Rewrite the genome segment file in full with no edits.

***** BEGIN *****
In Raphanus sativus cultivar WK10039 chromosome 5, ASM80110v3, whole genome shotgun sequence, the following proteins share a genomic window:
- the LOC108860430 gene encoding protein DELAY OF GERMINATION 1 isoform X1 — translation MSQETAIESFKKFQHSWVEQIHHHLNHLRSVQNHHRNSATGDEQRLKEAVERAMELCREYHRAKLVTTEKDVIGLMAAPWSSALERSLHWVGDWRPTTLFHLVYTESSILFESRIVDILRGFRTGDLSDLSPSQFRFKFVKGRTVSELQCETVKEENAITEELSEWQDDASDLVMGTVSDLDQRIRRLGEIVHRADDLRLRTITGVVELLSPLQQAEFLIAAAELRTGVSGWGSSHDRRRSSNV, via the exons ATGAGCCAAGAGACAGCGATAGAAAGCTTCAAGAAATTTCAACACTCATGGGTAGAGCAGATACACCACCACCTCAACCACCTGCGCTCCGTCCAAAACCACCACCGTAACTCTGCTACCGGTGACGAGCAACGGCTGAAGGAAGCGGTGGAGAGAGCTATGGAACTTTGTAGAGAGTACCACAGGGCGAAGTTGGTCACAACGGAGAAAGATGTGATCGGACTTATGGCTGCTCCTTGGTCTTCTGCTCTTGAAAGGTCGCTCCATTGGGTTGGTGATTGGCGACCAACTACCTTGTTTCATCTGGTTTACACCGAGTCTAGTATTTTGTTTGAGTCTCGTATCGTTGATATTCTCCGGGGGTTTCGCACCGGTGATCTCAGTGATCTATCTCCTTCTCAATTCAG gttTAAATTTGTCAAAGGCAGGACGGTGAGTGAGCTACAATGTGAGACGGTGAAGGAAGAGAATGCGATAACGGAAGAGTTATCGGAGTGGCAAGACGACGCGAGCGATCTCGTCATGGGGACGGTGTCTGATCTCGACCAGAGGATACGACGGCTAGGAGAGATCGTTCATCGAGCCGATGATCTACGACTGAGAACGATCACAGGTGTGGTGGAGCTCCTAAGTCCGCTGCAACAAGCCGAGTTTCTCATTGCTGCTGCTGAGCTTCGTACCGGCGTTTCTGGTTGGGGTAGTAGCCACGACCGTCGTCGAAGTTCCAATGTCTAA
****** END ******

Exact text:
In Raphanus sativus cultivar WK10039 chromosome 5, ASM80110v3, whole genome shotgun sequence, the following proteins share a genomic window:
- the LOC108860430 gene encoding protein DELAY OF GERMINATION 1 isoform X1 — translation MSQETAIESFKKFQHSWVEQIHHHLNHLRSVQNHHRNSATGDEQRLKEAVERAMELCREYHRAKLVTTEKDVIGLMAAPWSSALERSLHWVGDWRPTTLFHLVYTESSILFESRIVDILRGFRTGDLSDLSPSQFRFKFVKGRTVSELQCETVKEENAITEELSEWQDDASDLVMGTVSDLDQRIRRLGEIVHRADDLRLRTITGVVELLSPLQQAEFLIAAAELRTGVSGWGSSHDRRRSSNV, via the exons ATGAGCCAAGAGACAGCGATAGAAAGCTTCAAGAAATTTCAACACTCATGGGTAGAGCAGATACACCACCACCTCAACCACCTGCGCTCCGTCCAAAACCACCACCGTAACTCTGCTACCGGTGACGAGCAACGGCTGAAGGAAGCGGTGGAGAGAGCTATGGAACTTTGTAGAGAGTACCACAGGGCGAAGTTGGTCACAACGGAGAAAGATGTGATCGGACTTATGGCTGCTCCTTGGTCTTCTGCTCTTGAAAGGTCGCTCCATTGGGTTGGTGATTGGCGACCAACTACCTTGTTTCATCTGGTTTACACCGAGTCTAGTATTTTGTTTGAGTCTCGTATCGTTGATATTCTCCGGGGGTTTCGCACCGGTGATCTCAGTGATCTATCTCCTTCTCAATTCAG gttTAAATTTGTCAAAGGCAGGACGGTGAGTGAGCTACAATGTGAGACGGTGAAGGAAGAGAATGCGATAACGGAAGAGTTATCGGAGTGGCAAGACGACGCGAGCGATCTCGTCATGGGGACGGTGTCTGATCTCGACCAGAGGATACGACGGCTAGGAGAGATCGTTCATCGAGCCGATGATCTACGACTGAGAACGATCACAGGTGTGGTGGAGCTCCTAAGTCCGCTGCAACAAGCCGAGTTTCTCATTGCTGCTGCTGAGCTTCGTACCGGCGTTTCTGGTTGGGGTAGTAGCCACGACCGTCGTCGAAGTTCCAATGTCTAA